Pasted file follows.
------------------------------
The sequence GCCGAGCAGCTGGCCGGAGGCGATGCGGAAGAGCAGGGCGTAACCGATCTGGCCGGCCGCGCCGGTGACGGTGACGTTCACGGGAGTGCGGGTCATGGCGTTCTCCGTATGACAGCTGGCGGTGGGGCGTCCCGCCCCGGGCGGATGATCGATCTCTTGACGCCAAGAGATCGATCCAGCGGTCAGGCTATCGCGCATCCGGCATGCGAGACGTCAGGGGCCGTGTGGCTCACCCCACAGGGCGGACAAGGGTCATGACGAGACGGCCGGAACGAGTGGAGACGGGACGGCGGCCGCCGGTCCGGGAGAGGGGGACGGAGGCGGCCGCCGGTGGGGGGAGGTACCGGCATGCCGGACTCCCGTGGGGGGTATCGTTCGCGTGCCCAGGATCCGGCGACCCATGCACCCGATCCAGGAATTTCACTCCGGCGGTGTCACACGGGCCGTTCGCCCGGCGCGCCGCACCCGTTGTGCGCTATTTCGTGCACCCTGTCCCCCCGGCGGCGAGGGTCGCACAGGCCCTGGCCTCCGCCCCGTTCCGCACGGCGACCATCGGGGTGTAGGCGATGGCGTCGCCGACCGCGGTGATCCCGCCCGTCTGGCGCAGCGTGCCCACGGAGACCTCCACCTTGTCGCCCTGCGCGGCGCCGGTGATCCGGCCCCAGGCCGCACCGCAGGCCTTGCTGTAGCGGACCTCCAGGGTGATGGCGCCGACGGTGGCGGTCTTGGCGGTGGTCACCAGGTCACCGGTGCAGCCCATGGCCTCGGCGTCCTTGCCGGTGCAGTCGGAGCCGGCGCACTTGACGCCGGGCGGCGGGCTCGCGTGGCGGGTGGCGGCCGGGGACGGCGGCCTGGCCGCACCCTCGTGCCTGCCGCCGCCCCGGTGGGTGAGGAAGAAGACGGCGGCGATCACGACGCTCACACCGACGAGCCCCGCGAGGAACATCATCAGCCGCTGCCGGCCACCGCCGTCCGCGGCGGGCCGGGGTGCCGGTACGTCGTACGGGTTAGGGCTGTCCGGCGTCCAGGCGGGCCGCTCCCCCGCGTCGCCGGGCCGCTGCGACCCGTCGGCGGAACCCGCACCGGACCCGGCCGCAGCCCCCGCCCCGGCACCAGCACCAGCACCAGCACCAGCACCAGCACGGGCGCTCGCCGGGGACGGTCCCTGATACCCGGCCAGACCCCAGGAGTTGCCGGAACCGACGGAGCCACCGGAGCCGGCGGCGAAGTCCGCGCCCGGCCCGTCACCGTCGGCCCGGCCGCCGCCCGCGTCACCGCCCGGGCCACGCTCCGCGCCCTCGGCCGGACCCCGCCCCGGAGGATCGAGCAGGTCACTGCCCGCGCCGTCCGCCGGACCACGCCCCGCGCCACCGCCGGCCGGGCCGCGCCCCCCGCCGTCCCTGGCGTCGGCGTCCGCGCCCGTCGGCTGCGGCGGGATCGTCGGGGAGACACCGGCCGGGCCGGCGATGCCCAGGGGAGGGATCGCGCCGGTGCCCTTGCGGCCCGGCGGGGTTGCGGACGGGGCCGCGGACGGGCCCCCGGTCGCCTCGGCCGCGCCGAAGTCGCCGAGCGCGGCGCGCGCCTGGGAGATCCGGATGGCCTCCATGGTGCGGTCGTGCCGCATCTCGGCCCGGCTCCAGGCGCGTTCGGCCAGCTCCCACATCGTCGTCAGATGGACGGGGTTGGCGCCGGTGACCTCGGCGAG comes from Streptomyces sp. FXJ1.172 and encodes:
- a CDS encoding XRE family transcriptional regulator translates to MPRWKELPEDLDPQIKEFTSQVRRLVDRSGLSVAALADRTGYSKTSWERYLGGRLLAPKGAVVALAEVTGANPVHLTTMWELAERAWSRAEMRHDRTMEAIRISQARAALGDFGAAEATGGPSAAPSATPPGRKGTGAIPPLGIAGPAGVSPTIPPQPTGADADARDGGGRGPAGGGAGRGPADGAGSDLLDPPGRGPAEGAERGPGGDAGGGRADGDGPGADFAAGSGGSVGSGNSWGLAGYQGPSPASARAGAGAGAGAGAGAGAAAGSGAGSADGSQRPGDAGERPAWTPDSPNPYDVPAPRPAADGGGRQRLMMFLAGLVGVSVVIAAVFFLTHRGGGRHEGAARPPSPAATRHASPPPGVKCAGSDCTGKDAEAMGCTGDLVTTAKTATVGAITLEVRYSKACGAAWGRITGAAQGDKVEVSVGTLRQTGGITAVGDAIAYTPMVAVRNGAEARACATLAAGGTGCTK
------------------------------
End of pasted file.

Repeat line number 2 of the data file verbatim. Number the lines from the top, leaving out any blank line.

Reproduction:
- a CDS encoding XRE family transcriptional regulator translates to MPRWKELPEDLDPQIKEFTSQVRRLVDRSGLSVAALADRTGYSKTSWERYLGGRLLAPKGAVVALAEVTGANPVHLTTMWELAERAWSRAEMRHDRTMEAIRISQARAALGDFGAAEATGGPSAAPSATPPGRKGTGAIPPLGIAGPAGVSPTIPPQPTGADADARDGGGRGPAGGGAGRGPADGAGSDLLDPPGRGPAEGAERGPGGDAGGGRADGDGPGADFAAGSGGSVGSGNSWGLAGYQGPSPASARAGAGAGAGAGAGAGAAAGSGAGSADGSQRPGDAGERPAWTPDSPNPYDVPAPRPAADGGGRQRLMMFLAGLVGVSVVIAAVFFLTHRGGGRHEGAARPPSPAATRHASPPPGVKCAGSDCTGKDAEAMGCTGDLVTTAKTATVGAITLEVRYSKACGAAWGRITGAAQGDKVEVSVGTLRQTGGITAVGDAIAYTPMVAVRNGAEARACATLAAGGTGCTK